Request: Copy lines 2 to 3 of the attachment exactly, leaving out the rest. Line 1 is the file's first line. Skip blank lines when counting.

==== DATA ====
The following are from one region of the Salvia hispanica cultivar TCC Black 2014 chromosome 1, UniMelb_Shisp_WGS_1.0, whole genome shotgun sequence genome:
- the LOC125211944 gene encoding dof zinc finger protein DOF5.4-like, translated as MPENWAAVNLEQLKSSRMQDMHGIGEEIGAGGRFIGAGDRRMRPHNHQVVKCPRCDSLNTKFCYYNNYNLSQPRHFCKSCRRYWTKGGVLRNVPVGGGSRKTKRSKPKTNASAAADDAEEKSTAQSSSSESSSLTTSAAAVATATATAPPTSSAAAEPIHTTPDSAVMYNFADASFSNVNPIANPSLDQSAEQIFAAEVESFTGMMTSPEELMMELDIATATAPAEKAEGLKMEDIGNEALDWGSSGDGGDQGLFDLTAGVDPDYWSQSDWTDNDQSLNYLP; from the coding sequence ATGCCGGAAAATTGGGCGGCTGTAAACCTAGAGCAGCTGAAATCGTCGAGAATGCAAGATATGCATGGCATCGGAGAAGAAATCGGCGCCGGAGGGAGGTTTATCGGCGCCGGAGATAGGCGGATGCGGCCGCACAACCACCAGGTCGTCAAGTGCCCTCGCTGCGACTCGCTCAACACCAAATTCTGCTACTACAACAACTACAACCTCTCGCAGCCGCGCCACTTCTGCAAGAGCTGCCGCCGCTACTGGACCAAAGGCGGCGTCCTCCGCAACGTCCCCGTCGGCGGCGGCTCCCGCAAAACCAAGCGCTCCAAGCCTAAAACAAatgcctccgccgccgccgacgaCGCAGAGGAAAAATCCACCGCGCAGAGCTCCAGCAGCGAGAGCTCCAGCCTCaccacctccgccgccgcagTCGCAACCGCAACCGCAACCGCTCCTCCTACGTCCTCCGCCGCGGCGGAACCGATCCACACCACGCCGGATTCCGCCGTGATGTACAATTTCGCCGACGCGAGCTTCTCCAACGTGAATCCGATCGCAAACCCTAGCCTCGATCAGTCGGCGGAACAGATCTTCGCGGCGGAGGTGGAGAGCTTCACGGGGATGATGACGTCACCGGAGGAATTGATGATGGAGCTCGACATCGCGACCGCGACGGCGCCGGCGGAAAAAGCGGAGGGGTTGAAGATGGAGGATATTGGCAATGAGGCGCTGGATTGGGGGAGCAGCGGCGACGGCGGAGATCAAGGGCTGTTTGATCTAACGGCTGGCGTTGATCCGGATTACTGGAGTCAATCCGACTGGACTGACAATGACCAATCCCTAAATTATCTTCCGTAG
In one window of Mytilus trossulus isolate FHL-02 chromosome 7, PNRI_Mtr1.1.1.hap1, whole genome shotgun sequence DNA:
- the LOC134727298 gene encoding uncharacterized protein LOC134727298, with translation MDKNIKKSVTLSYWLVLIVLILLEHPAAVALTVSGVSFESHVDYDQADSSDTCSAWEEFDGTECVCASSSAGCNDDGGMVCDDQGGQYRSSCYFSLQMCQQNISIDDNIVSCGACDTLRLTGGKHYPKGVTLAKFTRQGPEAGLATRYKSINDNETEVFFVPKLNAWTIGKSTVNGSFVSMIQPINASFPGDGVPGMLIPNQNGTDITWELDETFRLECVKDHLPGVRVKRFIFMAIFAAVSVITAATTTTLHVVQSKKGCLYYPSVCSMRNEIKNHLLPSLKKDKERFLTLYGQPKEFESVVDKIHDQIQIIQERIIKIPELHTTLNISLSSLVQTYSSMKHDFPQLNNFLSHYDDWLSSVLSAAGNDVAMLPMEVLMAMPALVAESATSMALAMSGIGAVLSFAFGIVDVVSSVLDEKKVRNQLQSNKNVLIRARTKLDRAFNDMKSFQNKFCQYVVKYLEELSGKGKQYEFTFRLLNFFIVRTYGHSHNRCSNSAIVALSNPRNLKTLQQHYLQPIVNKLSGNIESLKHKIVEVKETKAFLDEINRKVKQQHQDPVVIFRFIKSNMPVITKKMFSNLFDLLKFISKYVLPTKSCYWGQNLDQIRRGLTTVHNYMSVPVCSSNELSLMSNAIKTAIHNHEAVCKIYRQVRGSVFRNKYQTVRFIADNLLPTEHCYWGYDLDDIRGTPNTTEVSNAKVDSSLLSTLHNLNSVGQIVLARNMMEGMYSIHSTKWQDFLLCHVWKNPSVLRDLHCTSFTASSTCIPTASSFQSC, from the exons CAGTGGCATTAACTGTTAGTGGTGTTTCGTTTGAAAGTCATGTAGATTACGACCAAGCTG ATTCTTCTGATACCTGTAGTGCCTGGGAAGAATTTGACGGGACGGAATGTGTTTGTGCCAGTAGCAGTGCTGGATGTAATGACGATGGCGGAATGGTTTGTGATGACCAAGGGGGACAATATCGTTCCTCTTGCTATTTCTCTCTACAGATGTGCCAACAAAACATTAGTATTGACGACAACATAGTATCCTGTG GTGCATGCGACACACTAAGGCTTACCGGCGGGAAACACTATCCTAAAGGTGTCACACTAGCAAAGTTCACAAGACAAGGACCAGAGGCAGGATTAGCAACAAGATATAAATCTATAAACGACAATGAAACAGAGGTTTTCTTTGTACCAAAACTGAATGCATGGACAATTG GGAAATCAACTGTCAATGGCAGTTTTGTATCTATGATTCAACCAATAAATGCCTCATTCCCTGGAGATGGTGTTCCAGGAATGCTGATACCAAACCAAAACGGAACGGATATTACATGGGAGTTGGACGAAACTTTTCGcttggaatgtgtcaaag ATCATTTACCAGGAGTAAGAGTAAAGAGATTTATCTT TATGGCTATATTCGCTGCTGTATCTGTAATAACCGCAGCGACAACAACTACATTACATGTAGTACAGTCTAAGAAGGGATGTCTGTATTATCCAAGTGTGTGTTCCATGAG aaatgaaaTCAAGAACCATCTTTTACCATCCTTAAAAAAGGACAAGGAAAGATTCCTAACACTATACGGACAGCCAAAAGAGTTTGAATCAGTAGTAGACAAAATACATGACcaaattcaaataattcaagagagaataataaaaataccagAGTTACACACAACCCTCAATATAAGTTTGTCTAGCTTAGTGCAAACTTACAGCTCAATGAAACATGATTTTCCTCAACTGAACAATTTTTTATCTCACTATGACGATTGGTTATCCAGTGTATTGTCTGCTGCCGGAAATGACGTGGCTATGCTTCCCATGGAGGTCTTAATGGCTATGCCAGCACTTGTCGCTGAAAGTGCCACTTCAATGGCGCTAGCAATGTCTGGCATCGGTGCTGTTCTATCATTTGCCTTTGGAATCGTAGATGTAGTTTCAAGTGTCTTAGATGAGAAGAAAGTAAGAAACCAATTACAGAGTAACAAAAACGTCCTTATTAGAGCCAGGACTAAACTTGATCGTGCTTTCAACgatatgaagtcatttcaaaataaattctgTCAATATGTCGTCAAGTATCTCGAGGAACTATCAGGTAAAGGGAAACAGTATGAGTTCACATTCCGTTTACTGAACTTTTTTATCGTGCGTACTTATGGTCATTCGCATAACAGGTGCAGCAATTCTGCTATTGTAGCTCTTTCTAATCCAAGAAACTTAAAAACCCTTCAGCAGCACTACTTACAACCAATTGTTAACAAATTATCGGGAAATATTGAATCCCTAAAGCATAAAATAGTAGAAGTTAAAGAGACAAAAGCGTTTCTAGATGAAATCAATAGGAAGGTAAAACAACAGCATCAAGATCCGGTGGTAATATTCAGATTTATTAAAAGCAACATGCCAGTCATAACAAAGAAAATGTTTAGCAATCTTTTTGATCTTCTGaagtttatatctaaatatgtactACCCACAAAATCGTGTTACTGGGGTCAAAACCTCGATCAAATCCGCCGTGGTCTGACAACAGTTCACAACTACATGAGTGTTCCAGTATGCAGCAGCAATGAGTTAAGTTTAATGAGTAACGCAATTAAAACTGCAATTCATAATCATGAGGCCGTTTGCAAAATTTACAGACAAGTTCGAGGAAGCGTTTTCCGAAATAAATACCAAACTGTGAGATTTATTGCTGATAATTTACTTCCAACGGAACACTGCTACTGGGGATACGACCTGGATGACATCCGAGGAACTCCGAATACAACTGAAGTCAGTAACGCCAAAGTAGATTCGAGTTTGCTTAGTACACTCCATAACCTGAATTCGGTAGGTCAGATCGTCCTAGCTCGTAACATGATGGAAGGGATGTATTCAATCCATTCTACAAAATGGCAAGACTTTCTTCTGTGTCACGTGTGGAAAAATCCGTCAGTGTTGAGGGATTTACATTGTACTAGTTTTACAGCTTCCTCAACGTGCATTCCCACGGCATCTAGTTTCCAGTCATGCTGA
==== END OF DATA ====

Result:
- the LOC125211944 gene encoding dof zinc finger protein DOF5.4-like, translated as MPENWAAVNLEQLKSSRMQDMHGIGEEIGAGGRFIGAGDRRMRPHNHQVVKCPRCDSLNTKFCYYNNYNLSQPRHFCKSCRRYWTKGGVLRNVPVGGGSRKTKRSKPKTNASAAADDAEEKSTAQSSSSESSSLTTSAAAVATATATAPPTSSAAAEPIHTTPDSAVMYNFADASFSNVNPIANPSLDQSAEQIFAAEVESFTGMMTSPEELMMELDIATATAPAEKAEGLKMEDIGNEALDWGSSGDGGDQGLFDLTAGVDPDYWSQSDWTDNDQSLNYLP; from the coding sequence ATGCCGGAAAATTGGGCGGCTGTAAACCTAGAGCAGCTGAAATCGTCGAGAATGCAAGATATGCATGGCATCGGAGAAGAAATCGGCGCCGGAGGGAGGTTTATCGGCGCCGGAGATAGGCGGATGCGGCCGCACAACCACCAGGTCGTCAAGTGCCCTCGCTGCGACTCGCTCAACACCAAATTCTGCTACTACAACAACTACAACCTCTCGCAGCCGCGCCACTTCTGCAAGAGCTGCCGCCGCTACTGGACCAAAGGCGGCGTCCTCCGCAACGTCCCCGTCGGCGGCGGCTCCCGCAAAACCAAGCGCTCCAAGCCTAAAACAAatgcctccgccgccgccgacgaCGCAGAGGAAAAATCCACCGCGCAGAGCTCCAGCAGCGAGAGCTCCAGCCTCaccacctccgccgccgcagTCGCAACCGCAACCGCAACCGCTCCTCCTACGTCCTCCGCCGCGGCGGAACCGATCCACACCACGCCGGATTCCGCCGTGATGTACAATTTCGCCGACGCGAGCTTCTCCAACGTGAATCCGATCGCAAACCCTAGCCTCGATCAGTCGGCGGAACAGATCTTCGCGGCGGAGGTGGAGAGCTTCACGGGGATGATGACGTCACCGGAGGAATTGATGATGGAGCTCGACATCGCGACCGCGACGGCGCCGGCGGAAAAAGCGGAGGGGTTGAAGATGGAGGATATTGGCAATGAGGCGCTGGATTGGGGGAGCAGCGGCGACGGCGGAGATCAAGGGCTGTTTGATCTAACGGCTGGCGTTGATCCGGATTACTGGAGTCAATCCGACTGGACTGACAATGACCAATCCCTAAATTATCTTCCGTAG
In one window of Mytilus trossulus isolate FHL-02 chromosome 7, PNRI_Mtr1.1.1.hap1, whole genome shotgun sequence DNA: